Call-up season has come early this year, and with it a new cast of talents to root for and fawn over. Today the Milwaukee Brewers got in on the early season promotion trend and added Keston Hiura to their 25-man roster, and the list of future stars now gracing major league fields. Hiura is one of the more followed prospects in the minor league universe, due to his high draft position (ninth in the 2017 draft) and offensive upside. Fantasy managers have stashed Hiura in certain formats as early as a season ago with hopes of a potential call-up. Today is the day. Let’s take a look at what to expect from the former UC-Irvine standout.
Hiura ranked 12th on our Top 100 prospects list, 9th in our fantasy list and Matt Thompson ranked him as the top prospect in the Brewers system. Additionally Jason Pennini ranked Hiura as the third best prospect in the 2018 Arizona Fall League, stating that Hiura “crushes baseball to all fields and never gets cheated on his swings.” While noting that the “bat speed is double-plus”.
Defense (45 Glove/45 Throw): Working on his defense is often used as a euphemism for service time manipulation, but over the last few seasons it’s been a matter of Hiura managing an elbow injury that relegated him to DH duty his junior season at UC-Irvine. The Brewers started him on a throwing program and built up enough arm strength Post draft to see some limited action at second. He’s played entirely second base in his career, but he’s worked out in the outfield over the last year plus. Defensively he’s average at the position and shouldn’t be a detriment in the field.
Hit (55/65): The hit tool has long been Hiura’s calling card, but we’ve seen some concerns early in the 2019 campaign as Hiura’s strikeouts have climbed to unsettling levels. His track record speaks for itself as Hiura was a .375/.466/.581 career hitter in college and has carried that over to the professional ranks slashing .316/.379/.534.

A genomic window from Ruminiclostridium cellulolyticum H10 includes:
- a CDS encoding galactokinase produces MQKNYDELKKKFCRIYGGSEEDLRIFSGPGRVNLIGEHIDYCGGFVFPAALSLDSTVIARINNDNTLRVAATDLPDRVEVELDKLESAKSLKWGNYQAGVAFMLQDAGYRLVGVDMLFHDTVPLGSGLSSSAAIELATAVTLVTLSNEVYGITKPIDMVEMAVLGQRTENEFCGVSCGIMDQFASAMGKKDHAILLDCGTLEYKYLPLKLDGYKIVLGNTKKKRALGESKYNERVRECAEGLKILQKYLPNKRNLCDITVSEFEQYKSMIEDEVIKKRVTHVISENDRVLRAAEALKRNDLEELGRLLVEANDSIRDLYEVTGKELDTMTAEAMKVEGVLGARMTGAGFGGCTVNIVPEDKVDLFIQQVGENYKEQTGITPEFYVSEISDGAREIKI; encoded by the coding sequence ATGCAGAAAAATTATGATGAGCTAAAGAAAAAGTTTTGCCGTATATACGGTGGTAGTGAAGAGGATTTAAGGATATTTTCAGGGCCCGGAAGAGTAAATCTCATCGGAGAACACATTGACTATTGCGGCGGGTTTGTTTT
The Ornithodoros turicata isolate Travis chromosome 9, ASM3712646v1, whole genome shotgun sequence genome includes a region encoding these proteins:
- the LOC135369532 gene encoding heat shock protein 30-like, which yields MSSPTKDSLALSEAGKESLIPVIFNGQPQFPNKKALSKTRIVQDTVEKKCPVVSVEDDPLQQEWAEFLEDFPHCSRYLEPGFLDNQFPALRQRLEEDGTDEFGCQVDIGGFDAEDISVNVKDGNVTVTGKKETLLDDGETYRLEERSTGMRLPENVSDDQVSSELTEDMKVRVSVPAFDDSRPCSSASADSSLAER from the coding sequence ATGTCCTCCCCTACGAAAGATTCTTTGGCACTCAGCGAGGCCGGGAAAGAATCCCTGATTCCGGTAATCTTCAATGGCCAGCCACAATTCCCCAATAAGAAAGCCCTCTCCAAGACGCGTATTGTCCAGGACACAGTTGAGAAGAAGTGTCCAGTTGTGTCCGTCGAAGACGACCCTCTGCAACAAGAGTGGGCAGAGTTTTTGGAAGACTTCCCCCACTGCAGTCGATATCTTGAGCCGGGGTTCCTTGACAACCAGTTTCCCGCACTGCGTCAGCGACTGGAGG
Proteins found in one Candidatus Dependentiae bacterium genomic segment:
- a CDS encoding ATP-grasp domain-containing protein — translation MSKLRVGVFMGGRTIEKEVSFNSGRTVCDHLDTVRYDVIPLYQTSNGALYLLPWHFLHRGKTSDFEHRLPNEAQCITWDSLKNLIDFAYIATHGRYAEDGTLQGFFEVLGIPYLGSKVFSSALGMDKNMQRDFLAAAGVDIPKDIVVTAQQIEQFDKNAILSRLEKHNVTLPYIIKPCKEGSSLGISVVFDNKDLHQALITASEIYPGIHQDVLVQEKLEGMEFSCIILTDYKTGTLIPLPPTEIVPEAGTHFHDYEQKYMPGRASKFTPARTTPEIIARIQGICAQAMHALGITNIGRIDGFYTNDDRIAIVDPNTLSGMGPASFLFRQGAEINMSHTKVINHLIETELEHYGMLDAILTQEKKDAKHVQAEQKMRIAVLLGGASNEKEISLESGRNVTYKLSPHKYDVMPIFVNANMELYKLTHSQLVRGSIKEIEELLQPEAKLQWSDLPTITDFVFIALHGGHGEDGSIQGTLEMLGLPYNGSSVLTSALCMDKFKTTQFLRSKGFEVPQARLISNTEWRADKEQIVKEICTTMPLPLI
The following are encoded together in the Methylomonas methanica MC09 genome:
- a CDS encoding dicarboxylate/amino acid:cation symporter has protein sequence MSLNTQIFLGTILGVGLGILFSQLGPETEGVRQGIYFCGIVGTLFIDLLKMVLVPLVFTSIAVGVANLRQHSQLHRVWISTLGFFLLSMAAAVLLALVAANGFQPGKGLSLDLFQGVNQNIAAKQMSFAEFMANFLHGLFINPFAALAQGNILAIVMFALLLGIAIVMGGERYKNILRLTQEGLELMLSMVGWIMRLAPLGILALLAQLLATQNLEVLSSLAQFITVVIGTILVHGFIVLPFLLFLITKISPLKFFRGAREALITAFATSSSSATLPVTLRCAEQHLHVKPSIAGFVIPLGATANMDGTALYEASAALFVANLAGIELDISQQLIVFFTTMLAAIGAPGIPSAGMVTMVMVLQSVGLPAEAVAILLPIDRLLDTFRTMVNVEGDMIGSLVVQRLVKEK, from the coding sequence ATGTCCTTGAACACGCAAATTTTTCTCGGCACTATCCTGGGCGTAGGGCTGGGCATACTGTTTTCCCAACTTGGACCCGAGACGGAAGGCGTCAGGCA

Despite the strikeouts in the early going, Hiura possesses great timing. He’s unique in how he sets up and the mechanisms and movements he uses to achieve them. Both a toe tap and leg kick are involved, as he transfers his weight he moves his front foot by his back foot triggering the toe-tap, he then drives forward with his high leg kick engaging his lower half in a powerful manner. This allows him to get the most of his lower half and display power at the point of contact. His great hands do the rest of the work. Despite a lot of moving parts, Hiura has never changed his swing keeping the same setup dating back to his youth.
Power (50 Game/60 Raw): Hiura’s been getting to his raw power in 2019 taking advantage of the juiced balls and friendly PCL parks. At the time of his promotion Hiura was tied for sixth in the PCL with 11 homers, and has the highest ISO (.364) of his career outside two weeks of Rookie ball post-draft. Hiura’s power has taken a step forward and with it have come more strikeouts and walks. I expect the strikeouts to settle as they have over the last few weeks while his newfound patience should go hand and hand with his increase in power. I think 12-15 home runs the rest of the way is a reasonable expectation if Hiura takes the job at second and runs with it.
Speed (45 Present/45 Future): Over a two-year minor league career Hiura has stolen 21 bases, but has been caught 15 times. He’s 4-for-6 this season, and does have the ability to steal. He’s just an average runner, and shouldn’t impact the game in the bases tremendously, but sparing contributions will be the cherry on top. He fits the niche of crafty base-runner with average foot speed.
Prediction: Are the Brewers done with Travis Shaw? The struggling lefty bat is headed to the IL with a wrist injury. If Hiura can find similar success to what he’s seen in Triple-A this season, Shaw might get Wally Pipp’d. This was an outcome many anticipated eventually, but not this early. Hiura has the ability to be a .280-.290 hitter in early in his career while providing lots of doubles and high teen to low twenties home run output. A potential top offensive second baseman in the game for years to come.